In our last post, we discussed a few points a couple might consider before filing for divorce. This week, we will take the next step and look into the important distinction between contested and uncontested divorce procedures. Although leading to the same conclusion, the paths taken by each are quite different. Letʼs explore what sets these two processes apart.
In Tennessee, the grounds for divorce are statutory and set out in TCA §36-4-101. There are fifteen (15) scenarios listed that a plaintiff can use to seek a divorce, several of which are quite archaic. One of the most commonly cited is: “irreconcilable differences between the parties” (TCA § 36-4-101(a)(14)). You may have heard this ground shortened to “irreconcilable differences”, “I.D. divorce” or “agreed divorce”. All of these terms can be used to describe an uncontested divorce.
In Tennessee, a divorce can be uncontested if the couple agrees to each point in the process, meaning they will not require the assistance of the court to decide matters such as alimony, distribution of property, visitation schedules / parenting plans, child support, etc. In this scenario, itʼs common that both parties wish to end the marriage, and they are able to communicate and cooperate to accomplish this goal.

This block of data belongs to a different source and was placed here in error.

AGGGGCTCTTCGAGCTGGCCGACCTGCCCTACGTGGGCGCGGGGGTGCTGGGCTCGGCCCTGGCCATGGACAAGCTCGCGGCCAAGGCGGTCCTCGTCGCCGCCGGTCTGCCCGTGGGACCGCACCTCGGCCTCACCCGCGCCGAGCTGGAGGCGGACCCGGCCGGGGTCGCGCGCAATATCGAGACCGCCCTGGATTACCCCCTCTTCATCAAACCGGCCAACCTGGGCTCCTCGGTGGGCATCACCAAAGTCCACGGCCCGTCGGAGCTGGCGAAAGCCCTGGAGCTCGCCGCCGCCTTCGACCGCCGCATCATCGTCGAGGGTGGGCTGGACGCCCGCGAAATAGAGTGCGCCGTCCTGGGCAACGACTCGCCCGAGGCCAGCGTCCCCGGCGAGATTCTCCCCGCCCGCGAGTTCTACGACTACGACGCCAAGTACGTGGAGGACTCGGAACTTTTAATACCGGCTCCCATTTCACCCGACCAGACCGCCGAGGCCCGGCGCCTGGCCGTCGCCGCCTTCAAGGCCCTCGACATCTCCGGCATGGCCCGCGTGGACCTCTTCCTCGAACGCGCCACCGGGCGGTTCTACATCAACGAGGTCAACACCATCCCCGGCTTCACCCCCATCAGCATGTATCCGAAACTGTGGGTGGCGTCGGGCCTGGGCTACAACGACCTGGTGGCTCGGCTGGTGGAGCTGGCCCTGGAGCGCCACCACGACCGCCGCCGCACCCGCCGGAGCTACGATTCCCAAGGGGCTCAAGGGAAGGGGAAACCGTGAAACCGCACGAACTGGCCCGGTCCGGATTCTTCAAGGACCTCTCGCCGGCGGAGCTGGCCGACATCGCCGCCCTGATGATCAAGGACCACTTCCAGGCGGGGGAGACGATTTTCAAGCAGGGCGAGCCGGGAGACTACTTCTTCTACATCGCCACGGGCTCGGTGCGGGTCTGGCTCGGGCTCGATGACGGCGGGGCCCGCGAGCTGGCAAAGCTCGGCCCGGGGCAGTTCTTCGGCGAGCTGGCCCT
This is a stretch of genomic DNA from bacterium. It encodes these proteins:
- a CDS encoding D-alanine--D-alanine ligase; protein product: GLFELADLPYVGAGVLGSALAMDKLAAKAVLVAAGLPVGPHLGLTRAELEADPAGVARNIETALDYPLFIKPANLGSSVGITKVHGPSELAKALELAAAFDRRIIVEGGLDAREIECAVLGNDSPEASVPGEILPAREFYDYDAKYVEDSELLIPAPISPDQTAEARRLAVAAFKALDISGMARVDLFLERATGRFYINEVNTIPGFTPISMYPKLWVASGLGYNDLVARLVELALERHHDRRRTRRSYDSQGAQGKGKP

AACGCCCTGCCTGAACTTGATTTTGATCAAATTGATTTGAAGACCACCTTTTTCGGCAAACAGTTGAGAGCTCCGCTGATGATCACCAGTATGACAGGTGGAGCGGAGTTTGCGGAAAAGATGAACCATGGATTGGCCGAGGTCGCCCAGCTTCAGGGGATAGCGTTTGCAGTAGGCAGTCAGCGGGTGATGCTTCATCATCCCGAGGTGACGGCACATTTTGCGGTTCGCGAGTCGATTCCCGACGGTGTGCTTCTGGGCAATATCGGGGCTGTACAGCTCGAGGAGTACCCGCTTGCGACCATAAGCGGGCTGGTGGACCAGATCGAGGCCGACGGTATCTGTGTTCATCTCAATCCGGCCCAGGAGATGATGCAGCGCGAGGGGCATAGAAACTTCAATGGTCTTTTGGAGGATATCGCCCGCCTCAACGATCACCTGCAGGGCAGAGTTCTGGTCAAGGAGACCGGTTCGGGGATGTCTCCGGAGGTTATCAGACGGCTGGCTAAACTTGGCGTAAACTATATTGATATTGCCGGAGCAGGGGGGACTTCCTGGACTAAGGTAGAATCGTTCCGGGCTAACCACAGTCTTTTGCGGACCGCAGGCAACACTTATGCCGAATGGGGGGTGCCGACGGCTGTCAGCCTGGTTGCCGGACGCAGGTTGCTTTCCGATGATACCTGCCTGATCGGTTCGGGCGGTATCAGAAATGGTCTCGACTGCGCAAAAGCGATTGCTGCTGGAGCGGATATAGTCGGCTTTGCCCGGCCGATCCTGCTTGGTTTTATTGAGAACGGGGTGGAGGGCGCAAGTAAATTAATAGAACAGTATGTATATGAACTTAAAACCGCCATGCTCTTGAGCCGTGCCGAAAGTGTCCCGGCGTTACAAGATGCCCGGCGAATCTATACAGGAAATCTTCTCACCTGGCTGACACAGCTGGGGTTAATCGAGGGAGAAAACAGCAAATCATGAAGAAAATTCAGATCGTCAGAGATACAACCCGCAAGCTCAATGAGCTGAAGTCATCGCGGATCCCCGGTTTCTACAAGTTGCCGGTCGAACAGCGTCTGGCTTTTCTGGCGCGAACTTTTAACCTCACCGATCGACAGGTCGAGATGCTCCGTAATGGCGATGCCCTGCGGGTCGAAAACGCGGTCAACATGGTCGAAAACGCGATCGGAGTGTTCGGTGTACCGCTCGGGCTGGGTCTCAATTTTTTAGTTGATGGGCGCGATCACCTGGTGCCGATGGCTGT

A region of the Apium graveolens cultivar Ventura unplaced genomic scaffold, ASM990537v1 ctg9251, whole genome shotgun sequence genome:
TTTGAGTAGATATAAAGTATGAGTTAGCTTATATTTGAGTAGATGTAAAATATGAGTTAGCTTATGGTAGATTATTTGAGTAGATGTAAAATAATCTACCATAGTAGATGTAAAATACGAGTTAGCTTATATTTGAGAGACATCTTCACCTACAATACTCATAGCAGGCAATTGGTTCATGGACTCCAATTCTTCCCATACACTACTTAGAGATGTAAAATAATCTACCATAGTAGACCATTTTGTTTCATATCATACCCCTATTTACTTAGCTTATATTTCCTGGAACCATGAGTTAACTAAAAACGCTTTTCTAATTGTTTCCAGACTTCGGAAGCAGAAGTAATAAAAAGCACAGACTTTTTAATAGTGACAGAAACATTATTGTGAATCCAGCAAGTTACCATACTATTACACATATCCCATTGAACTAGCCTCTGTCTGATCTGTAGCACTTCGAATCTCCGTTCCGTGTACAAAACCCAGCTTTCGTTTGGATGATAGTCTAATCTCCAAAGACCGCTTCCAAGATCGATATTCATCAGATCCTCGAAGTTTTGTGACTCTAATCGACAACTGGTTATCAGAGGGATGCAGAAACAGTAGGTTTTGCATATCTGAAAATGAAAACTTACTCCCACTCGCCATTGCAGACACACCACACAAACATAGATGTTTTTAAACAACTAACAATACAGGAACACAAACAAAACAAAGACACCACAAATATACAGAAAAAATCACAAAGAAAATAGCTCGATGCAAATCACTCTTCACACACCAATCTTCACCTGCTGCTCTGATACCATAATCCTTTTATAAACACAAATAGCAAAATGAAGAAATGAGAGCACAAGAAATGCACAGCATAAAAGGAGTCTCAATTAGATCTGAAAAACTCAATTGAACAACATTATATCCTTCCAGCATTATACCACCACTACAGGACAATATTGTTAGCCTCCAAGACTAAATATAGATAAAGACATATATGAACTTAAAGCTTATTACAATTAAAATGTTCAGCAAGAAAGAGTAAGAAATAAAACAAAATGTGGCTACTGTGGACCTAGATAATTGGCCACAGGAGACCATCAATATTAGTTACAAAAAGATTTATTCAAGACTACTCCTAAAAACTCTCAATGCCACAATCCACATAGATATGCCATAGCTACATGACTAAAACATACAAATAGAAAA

Even if the parties do not initially agree with each and every feature of the divorce agreement, an uncontested divorce is often still possible through mediation. The presence and practice of an experienced mediator is invaluable and can, in many instances, assist in guiding the parties from discord to compromise. Uncontested divorce proceedings frequently involve shorter time frames between filing and final decree (60 days in some cases). This approach also tends to foster a more streamlined and cooperative atmosphere, which can be helpful to all parties and to the ultimate goal of equitable separation.
It is often the case that a divorcing couple cannot agree on matters crucial to the dissolution of the marriage. In this situation, a contested divorce is needed, meaning the parties require the direct involvement of the court to decide questions of alimony, child support, distribution of property and visitation, just to name a few.
A contested divorce relies heavily on the structure and procedures of the court and looks more like a traditional lawsuit in how the details are handled – with each side presenting their points with the assistance of counsel, and the judge making the final decisions. While it is possible to achieve an uncontested divorce with minor children, these cases are significantly more complicated and often emotionally charged, thus they are often contested.
Each type of divorce procedure, contested and uncontested, has its own benefits and complications. When a couple decides to end their marriage, itʼs important that they know the options and decide for themselves which approach is best for their unique situation. If you have any questions or are in need of a divorce, please contact the Law Office of Parkerson Santel and we will be glad to discuss your options.